MIT researchers develop analytics focused on accelerating COVID-19 therapeutics clinical trials and attracting more funding for vaccines and anti-infectives.
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Egregious emissions
Call them 'super polluters' — the handful of industrial facilities that emit unusually high levels of toxic chemical pollution year after year. There are only a few of them, but together they account for the majority of annual industrial pollution.
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Will dine-in restaurants survive the pandemic?
Many restaurants may not survive in the face of the COVID-19 pandemic and those that do may be very different than the restaurants of the past, argues Christopher Muller. By mid-March, mandated dine-in closures affected over 97% of US restaurants. Even as restrictions begin to lift, restaurants, that face razor-thin profit margins under normal circumstances, are struggling to stay afloat. From fi
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The Nightmare That Colleges Face This Fall
C lasses will take place in the fall—but how? There's still no consensus on what next semester will be like. Not even close. This spring's university closures have bought school leaders time to figure out how to introduce social distance into spaces designed to bring people together—classrooms, dining facilities, study lounges, and campus housing, to name a few. And although pivoting to online le
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Due to COVID-19, anyone can now tune into Microsoft's annual coding conference for free
Every year, big tech companies such as Apple, Google, and Facebook use developer conferences to entice coders to work on apps, devices, and other software to run on their respective platforms. The pandemic, of course, put the brakes on large gatherings, which makes bringing 5,000 coders together impossible. Rather than canceling its festivities this year, Microsoft is currently putting on its Bui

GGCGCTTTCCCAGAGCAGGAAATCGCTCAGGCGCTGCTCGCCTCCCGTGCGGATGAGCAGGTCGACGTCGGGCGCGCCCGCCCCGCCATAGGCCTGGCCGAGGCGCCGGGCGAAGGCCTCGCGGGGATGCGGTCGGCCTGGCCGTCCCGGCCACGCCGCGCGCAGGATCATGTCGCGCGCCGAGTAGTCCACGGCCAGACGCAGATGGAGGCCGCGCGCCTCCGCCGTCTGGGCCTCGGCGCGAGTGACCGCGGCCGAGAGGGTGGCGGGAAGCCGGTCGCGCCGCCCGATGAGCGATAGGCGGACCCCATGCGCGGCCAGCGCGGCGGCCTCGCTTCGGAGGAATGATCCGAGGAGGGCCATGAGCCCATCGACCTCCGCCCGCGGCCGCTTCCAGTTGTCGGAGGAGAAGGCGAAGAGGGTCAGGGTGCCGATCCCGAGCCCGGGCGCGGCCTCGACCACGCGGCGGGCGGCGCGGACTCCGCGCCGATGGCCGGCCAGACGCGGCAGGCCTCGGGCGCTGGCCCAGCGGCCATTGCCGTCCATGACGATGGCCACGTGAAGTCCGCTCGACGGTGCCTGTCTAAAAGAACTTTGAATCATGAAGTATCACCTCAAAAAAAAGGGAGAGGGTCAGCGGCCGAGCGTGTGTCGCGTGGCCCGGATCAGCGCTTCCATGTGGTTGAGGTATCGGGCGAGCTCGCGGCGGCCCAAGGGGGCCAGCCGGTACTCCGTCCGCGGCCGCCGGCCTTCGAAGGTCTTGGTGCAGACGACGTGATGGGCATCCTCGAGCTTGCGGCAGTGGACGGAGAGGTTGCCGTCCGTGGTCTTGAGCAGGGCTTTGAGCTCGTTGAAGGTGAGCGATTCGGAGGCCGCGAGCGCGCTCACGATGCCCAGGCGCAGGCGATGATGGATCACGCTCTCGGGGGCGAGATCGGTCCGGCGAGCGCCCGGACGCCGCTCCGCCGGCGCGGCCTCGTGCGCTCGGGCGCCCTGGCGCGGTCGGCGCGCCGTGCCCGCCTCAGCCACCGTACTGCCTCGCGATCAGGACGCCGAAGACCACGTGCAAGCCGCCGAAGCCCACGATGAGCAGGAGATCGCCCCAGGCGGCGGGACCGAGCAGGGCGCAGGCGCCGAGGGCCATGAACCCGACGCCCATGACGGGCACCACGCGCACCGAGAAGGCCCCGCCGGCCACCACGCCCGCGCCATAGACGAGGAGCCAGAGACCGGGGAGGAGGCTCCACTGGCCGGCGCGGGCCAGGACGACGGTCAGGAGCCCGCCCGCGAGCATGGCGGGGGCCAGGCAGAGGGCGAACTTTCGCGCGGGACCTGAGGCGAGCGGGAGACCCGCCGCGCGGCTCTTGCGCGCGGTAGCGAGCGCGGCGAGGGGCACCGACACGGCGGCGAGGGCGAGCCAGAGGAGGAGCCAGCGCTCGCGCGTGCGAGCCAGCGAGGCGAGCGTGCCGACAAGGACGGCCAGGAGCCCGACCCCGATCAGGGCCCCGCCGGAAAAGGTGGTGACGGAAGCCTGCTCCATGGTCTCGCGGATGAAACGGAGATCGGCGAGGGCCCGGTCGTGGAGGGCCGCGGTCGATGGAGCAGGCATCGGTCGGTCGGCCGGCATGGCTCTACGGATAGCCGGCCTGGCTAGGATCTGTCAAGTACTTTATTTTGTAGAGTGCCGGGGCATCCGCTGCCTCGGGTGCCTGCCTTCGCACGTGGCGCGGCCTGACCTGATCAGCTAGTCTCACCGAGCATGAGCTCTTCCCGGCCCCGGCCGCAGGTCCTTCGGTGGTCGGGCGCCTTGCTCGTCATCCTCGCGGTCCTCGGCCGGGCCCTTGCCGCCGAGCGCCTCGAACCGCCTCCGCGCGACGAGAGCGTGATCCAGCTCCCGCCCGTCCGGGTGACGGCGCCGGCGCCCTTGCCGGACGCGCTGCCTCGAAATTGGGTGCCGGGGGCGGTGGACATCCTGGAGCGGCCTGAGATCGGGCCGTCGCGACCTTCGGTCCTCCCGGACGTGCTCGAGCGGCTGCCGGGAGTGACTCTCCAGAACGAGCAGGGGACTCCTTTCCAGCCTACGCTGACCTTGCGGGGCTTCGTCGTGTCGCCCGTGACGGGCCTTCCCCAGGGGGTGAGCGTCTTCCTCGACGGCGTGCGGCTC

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Addressing the Coronavirus's Outsized Toll on People of Color
U.S. scientists say that better data, testing and hospital preparedness are key to tackling the significant racial disparities — Read more on ScientificAmerican.com
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Ribs evolved for movement first, then co-opted for breathing
A major transformation in vertebrate evolution took place when breathing shifted from being driven by head and throat muscles — like in fish and frogs — to the torso — like in reptiles and mammals. But what caused the shift? A new study posits that the intermediate step was locomotion. When lizards walk, they bend side-to-side. The ribs and vertebrae are crucial to this movement, and the mechan
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NASA-NOAA satellite sees Amphan's eye obscured
Early on May 18, 2020, Tropical Cyclone Amphan was a Category 5 storm in the Northern Indian Ocean. On May 19, satellite data from NASA-NOAA's Suomi NPP satellite revealed that the storm has weakened and the eye was covered by high clouds.
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Warming oceans choke fish as habitats get less 'breathable'
The ability of marine animals to thrive in ocean water off the West Coast from Mexico to Canada may depend on how "breathable" the water is, new research shows. The cool, nutrient-rich water of the California Current supports a variety of marine life, including invisible phytoplankton, economically important salmon, rockfish, and Dungeness crab, and majestic orcas. For the study in Science Advanc
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Disturbing-Looking Face Mask Has "Pac-Man"-Style Mouth Hole
An Israeli inventor has developed a creepy-looking face mask that can open up "Pac-Man"-style to allow the wearer to take a bite — without taking off the mask. To open the hole, the wearer squeezes a mechanical switch. "The mask will be opened mechanically by hand remote or automatically when the fork is coming to the mask," Asaf Gitelis, vice president of Avtipus Patents and Inventions who demon
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Why You Should Make Mastering Microsoft Excel a Priority in 2020
Few software programs are more ubiquitous than Microsoft Excel in the modern workplace. Initially released in 1987 as a refreshingly intuitive and universal spreadsheet platform, Excel has gone through multiple revisions that have drastically improved its performance and scope, and you'd be hard-pressed to find an office or workplace in virtually any industry that doesn't rely on this tool in som